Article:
Message 2001-09-0019: Re: Apomorphy-based definitions

Wed, 29 Aug 2001 16:48:52 -0500

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Date: Wed, 29 Aug 2001 16:48:52 -0500
From: "Jonathan R. Wagner" <>
To: "Alastair G. B. Simpson" <>
Cc: PhyloCode mailing list <>
Subject: Re: Apomorphy-based definitions

From: Alastair G. B. Simpson wrote (edited for length):

> To me a crucial difference between treating people as individuals [...]
> treating species as individuals [...] is that, in the former case, the
> from one individual to the next is marked by an extreme bottleneck [...].
> This gives a very obvious place to mark the
> arising of a new individual that few reasonable people would dispute.
> In the latter case there is no a priori expectation that a species lineage
> changing anagenetically over time  will be punctuated
> by such profound marking events: i.e. most of the time it will be much
> much harder to decide precisely when a new individual (ie. new
> 'species') has emerged.

    Your point is well made. I believe that my failure to see it earlier
comes from differences in how we see species.
    In one of the two initial papers on the lineage segment concept, de
Quieroz points out that anagenetically-produced sequential morphotypes may
not really be lineage segments, but rather stages in the development of a
single lineage segment. In other words, anagenesis may not produce true
species. Think of it another way: if species are self-defining individuals,
would a simultaneous shift in morphology across all populations of the
species (however likely that might be) be an "individuality-disrupting"
event, or merely a change in characteristics of an individual? To abuse the
organism analogy, is the passage from larva to adult considered a change in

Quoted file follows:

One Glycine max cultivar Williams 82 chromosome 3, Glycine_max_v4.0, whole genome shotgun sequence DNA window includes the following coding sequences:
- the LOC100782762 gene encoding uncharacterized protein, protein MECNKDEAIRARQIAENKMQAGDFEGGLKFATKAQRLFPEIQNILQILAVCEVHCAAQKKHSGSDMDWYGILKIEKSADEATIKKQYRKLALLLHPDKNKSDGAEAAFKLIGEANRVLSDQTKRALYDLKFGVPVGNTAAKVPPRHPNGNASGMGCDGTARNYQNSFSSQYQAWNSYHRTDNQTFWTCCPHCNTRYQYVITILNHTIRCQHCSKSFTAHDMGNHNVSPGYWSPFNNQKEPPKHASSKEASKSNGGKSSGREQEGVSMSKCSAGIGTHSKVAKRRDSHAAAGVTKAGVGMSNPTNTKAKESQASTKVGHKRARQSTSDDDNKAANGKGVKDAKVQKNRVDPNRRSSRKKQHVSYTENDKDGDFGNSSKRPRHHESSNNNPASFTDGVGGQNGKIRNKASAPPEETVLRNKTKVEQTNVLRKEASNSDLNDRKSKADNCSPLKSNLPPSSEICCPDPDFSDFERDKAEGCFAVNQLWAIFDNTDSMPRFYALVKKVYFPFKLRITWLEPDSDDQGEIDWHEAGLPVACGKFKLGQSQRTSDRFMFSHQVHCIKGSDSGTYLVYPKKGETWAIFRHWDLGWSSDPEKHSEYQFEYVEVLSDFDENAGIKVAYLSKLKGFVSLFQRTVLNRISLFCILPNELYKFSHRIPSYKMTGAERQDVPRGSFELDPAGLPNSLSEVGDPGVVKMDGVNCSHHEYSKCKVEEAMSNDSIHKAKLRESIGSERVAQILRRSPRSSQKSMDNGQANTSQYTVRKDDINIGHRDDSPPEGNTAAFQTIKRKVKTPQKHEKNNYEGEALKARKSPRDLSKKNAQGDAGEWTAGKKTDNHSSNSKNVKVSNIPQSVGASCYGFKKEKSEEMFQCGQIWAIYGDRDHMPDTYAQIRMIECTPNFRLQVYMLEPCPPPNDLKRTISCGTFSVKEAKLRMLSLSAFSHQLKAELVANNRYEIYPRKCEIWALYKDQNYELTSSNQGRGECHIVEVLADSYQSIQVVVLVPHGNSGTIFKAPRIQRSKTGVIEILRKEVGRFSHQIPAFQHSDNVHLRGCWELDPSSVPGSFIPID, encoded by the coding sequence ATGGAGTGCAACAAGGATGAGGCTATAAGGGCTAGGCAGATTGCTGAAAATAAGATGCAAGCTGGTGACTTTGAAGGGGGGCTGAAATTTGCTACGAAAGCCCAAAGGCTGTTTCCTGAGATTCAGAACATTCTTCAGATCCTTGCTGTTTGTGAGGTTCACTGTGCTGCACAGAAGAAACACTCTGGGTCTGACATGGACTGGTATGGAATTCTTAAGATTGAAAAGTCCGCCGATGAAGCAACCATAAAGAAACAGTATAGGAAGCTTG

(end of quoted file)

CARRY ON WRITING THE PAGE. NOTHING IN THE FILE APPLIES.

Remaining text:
So, in viewing species as individuals (the premise of the approach I
took in the original posting), the problem you point out is indeed resolved,
because such "anagenetic events" do not produce new species. I realize this
is somewhat frustrating, as it effectively "defines the problem out of
existance." However, as you point out (below), our approach to clade
boundaries is intimately connected to our approach to species boundaries.

> So, If you tie the origin of a clade to the origin of a species (as you
> necessarily do when you treat a species as the 'individual', however
> identified, from which the clade arose),
    I see your point (see above).

> At this point I start to flounder a bit because I dont know how people
> propose to actually identify species (within a 'species are lineage
> segments' or related model): I cant offhand think of a way of doing it
> without leaving wide uncertainty zones between species ('fuzz'), [...]
    For the record, I am not aware of ANY modern method of identifying
species under ANY species concept or criterion which does not leave such
zones of uncertainty. Perhaps I am too rusty on the subject. :)

    Thanks for the response!


Jonathan R. Wagner
9617 Great Hills Trail #1414
Austin, TX 78759


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